We examined the acute effects of bilateral subdiaphragmatic vagotomy (BSV) on blood pressure and renal function in female Sprague-Dawley rats. Mean arterial pressure was greater (p < 0.0001) in rats with BSV than in sham-operated rats (SOR). Rats with BSV had a significantly lower effective renal plasma flow (p < 0.01), total sodium excretion (p < 0.005), fractional sodium excretion (p < 0.01), urine flow (p < 0.01), and fractional excretion of water (p < 0.02) than SOR. The glomerular filtration rate was not significantly different between the 2 groups of rats. Plasma potassium was greater in rats with BSV than in SOR (p < 0.02). Pretreatment with an inhibitor of the angiotensin-converting enzyme prevented the above changes in rats with BSV. Changes in renal function and mean arterial pressure could not be attributed to antidiuretic hormone since plasma levels of antidiuretic hormone were lower in rats with BSV than in SOR (p < 0.002). In addition, the activity of the sympathetic system was decreased in rats with BSV, as suggested by the lower plasma levels of epinephrine (p < 0.003) and norepinephrine (p < 0.02) and the significantly lower renal tissue concentrations of norepinephrine (p < 0.03). No significant changes in renal tissue concentrations of acetylcholine or choline, its precursor, were observed in BSV rats when compared to SOR, suggesting a lack of renal parasympathetic innervation. Plasma renin activity was lower in rats with BSV (p < 0.02) than in SOR, but this effect was blunted in rats given an angiotensin-converting enzyme inhibitor prior to BSV. Plasma concentrations of aldosterone increased after BSV when compared to baseline measurements (p < 0.01). Plasma levels of corticosterone were lower 4h after BSV than at baseline (p < 0.02). The data indicate that acute BSV induces systemic hypertension, antidiuresis, antinatriuresis and hyperkalemia without affecting the glomerular filtration rate. This suggests a regulatory role of the abdominal vagus nerves on systemic blood pressure and on water and sodium excretion. These effects, which do not appear to be mediated by the sympathetic nervous system or vasopressin, may be secondary to increased angiotensin-aldosterone production.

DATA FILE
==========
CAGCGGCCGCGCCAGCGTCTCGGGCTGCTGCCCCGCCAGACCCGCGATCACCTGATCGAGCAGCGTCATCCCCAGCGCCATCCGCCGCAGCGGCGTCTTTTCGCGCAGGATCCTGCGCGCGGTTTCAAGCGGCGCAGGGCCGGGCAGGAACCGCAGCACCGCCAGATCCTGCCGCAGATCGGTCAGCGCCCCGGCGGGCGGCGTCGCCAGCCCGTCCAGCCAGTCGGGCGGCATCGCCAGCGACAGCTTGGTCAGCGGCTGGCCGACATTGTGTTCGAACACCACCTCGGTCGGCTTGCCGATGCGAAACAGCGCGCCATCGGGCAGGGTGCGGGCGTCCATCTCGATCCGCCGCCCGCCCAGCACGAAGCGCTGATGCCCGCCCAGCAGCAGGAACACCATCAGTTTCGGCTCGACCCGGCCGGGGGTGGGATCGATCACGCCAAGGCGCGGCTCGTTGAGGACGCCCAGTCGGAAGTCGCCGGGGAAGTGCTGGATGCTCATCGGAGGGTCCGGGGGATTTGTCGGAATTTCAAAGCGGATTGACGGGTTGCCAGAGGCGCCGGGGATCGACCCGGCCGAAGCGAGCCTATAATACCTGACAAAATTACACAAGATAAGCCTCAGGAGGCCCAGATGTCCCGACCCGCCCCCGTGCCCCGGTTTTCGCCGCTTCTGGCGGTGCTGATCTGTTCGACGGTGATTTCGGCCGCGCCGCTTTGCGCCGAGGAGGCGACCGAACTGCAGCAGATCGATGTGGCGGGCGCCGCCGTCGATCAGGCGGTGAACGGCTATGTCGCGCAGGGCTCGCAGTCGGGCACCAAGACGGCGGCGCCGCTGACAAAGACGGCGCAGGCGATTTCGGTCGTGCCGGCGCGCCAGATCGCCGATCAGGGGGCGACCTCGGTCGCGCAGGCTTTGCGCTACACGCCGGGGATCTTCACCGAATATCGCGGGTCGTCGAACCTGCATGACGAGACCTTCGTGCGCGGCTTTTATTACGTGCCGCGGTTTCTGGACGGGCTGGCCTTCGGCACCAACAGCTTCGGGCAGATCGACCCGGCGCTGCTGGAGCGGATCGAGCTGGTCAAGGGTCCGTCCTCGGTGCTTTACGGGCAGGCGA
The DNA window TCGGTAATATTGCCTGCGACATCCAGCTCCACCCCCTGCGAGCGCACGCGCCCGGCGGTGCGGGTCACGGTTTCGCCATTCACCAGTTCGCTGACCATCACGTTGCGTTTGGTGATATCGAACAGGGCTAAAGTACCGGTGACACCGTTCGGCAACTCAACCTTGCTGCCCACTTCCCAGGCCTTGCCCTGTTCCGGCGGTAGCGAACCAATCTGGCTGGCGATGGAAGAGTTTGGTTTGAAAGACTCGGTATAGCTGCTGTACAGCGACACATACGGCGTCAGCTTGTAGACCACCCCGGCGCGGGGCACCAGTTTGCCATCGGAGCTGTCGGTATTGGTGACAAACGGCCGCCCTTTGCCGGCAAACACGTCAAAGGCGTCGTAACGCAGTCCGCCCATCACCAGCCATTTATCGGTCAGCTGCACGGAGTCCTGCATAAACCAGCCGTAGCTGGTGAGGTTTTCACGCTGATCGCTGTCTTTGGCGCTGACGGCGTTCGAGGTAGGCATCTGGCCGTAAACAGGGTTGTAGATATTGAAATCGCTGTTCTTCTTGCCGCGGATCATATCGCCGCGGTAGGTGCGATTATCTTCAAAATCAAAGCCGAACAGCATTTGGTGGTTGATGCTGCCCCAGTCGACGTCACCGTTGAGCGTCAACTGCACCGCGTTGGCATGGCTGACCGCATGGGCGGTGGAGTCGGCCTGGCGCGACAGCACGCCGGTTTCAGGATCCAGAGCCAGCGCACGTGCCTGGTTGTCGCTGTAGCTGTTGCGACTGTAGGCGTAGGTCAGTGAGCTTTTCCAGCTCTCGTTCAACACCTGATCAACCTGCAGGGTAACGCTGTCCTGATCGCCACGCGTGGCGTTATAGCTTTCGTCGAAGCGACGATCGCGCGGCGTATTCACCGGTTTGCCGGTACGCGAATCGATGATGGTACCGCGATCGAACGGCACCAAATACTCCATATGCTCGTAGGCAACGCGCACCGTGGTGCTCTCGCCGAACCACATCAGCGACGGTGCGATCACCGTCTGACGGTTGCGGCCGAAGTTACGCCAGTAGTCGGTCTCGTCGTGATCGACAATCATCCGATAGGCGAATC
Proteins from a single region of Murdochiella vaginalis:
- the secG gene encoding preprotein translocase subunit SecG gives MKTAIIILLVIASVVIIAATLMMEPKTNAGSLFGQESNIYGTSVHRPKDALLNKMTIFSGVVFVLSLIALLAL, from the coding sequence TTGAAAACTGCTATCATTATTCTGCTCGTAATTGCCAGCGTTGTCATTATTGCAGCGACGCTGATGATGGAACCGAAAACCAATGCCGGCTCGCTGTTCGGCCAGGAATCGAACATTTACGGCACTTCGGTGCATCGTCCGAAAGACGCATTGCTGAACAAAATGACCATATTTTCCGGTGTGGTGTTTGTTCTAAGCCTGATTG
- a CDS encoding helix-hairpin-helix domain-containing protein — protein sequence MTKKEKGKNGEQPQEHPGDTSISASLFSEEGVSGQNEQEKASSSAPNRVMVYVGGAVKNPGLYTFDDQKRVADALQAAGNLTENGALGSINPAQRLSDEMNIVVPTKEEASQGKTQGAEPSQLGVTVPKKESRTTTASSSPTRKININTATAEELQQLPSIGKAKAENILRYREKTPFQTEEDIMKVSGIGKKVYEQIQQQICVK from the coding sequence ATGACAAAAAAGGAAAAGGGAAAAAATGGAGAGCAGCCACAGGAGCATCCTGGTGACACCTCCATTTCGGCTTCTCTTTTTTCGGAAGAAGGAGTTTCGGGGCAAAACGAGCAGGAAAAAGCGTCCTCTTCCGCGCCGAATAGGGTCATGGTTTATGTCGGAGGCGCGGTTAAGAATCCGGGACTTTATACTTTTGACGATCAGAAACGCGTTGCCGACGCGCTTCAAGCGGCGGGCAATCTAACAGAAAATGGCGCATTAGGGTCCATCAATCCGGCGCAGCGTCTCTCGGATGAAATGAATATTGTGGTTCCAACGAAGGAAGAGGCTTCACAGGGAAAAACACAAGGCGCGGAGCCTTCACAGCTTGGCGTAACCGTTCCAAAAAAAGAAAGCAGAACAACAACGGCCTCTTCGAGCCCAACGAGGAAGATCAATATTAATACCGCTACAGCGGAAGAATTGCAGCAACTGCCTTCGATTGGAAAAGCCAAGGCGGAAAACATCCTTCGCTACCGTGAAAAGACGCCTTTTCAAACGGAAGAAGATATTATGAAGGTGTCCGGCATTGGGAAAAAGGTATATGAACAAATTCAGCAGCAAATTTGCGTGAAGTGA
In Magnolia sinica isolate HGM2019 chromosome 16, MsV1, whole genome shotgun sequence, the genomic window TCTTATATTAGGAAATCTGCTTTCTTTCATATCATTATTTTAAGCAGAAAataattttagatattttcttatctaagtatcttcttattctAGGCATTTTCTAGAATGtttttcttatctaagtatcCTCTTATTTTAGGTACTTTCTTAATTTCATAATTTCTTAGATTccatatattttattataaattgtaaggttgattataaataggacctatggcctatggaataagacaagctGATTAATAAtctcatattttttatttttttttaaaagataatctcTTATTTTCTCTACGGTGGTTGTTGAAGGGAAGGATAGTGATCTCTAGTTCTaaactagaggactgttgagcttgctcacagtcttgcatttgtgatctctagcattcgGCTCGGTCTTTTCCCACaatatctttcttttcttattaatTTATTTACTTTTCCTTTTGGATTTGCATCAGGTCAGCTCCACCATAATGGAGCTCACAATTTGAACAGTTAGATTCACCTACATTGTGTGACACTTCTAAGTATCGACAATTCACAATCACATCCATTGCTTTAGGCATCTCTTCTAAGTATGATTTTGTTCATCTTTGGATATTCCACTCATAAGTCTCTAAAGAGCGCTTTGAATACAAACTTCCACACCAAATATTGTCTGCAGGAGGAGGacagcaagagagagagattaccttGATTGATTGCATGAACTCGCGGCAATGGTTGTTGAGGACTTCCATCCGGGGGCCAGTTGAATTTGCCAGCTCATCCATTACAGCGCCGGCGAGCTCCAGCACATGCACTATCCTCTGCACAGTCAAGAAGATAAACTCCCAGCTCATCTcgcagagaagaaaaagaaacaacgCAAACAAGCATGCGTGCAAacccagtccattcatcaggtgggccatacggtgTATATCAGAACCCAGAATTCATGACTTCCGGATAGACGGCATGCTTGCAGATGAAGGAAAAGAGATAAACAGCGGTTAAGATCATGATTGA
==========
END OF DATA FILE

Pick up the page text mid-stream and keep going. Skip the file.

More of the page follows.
|Number of pages||7|
|Journal||Mineral and Electrolyte Metabolism|
|State||Published - 1992|